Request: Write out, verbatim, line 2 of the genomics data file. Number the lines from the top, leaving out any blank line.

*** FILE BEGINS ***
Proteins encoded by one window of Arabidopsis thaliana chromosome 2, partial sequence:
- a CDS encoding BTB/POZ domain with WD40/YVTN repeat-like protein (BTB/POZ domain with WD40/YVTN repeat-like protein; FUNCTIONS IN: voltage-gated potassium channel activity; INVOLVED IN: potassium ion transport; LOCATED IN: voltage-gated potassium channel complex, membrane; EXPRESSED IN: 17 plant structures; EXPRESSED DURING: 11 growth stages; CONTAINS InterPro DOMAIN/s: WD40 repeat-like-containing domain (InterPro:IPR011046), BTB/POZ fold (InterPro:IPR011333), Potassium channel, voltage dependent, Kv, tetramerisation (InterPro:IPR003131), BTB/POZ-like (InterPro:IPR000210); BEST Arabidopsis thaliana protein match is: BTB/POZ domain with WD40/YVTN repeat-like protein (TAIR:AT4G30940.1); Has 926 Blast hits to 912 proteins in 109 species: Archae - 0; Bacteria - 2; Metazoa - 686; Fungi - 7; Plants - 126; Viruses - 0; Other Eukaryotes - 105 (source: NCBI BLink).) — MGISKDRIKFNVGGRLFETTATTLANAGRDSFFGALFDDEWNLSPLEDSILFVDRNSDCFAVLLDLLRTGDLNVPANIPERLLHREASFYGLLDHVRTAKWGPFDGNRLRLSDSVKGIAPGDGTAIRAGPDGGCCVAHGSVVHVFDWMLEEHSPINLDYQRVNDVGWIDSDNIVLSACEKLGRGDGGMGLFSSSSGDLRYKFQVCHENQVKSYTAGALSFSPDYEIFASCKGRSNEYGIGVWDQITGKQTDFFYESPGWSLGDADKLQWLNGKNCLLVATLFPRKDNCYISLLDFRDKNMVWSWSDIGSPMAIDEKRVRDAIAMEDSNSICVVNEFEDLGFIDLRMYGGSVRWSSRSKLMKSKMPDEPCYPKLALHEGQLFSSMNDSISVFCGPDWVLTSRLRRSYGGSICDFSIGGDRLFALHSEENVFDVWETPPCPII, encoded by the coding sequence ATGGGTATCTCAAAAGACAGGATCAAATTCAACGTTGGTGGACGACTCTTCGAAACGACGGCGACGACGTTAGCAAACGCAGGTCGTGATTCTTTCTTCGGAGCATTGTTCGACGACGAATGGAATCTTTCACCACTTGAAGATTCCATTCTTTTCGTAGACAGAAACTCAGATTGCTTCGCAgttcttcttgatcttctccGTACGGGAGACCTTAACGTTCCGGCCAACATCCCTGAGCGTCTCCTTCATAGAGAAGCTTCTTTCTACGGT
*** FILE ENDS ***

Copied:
- a CDS encoding BTB/POZ domain with WD40/YVTN repeat-like protein (BTB/POZ domain with WD40/YVTN repeat-like protein; FUNCTIONS IN: voltage-gated potassium channel activity; INVOLVED IN: potassium ion transport; LOCATED IN: voltage-gated potassium channel complex, membrane; EXPRESSED IN: 17 plant structures; EXPRESSED DURING: 11 growth stages; CONTAINS InterPro DOMAIN/s: WD40 repeat-like-containing domain (InterPro:IPR011046), BTB/POZ fold (InterPro:IPR011333), Potassium channel, voltage dependent, Kv, tetramerisation (InterPro:IPR003131), BTB/POZ-like (InterPro:IPR000210); BEST Arabidopsis thaliana protein match is: BTB/POZ domain with WD40/YVTN repeat-like protein (TAIR:AT4G30940.1); Has 926 Blast hits to 912 proteins in 109 species: Archae - 0; Bacteria - 2; Metazoa - 686; Fungi - 7; Plants - 126; Viruses - 0; Other Eukaryotes - 105 (source: NCBI BLink).) — MGISKDRIKFNVGGRLFETTATTLANAGRDSFFGALFDDEWNLSPLEDSILFVDRNSDCFAVLLDLLRTGDLNVPANIPERLLHREASFYGLLDHVRTAKWGPFDGNRLRLSDSVKGIAPGDGTAIRAGPDGGCCVAHGSVVHVFDWMLEEHSPINLDYQRVNDVGWIDSDNIVLSACEKLGRGDGGMGLFSSSSGDLRYKFQVCHENQVKSYTAGALSFSPDYEIFASCKGRSNEYGIGVWDQITGKQTDFFYESPGWSLGDADKLQWLNGKNCLLVATLFPRKDNCYISLLDFRDKNMVWSWSDIGSPMAIDEKRVRDAIAMEDSNSICVVNEFEDLGFIDLRMYGGSVRWSSRSKLMKSKMPDEPCYPKLALHEGQLFSSMNDSISVFCGPDWVLTSRLRRSYGGSICDFSIGGDRLFALHSEENVFDVWETPPCPII, encoded by the coding sequence ATGGGTATCTCAAAAGACAGGATCAAATTCAACGTTGGTGGACGACTCTTCGAAACGACGGCGACGACGTTAGCAAACGCAGGTCGTGATTCTTTCTTCGGAGCATTGTTCGACGACGAATGGAATCTTTCACCACTTGAAGATTCCATTCTTTTCGTAGACAGAAACTCAGATTGCTTCGCAgttcttcttgatcttctccGTACGGGAGACCTTAACGTTCCGGCCAACATCCCTGAGCGTCTCCTTCATAGAGAAGCTTCTTTCTACGGT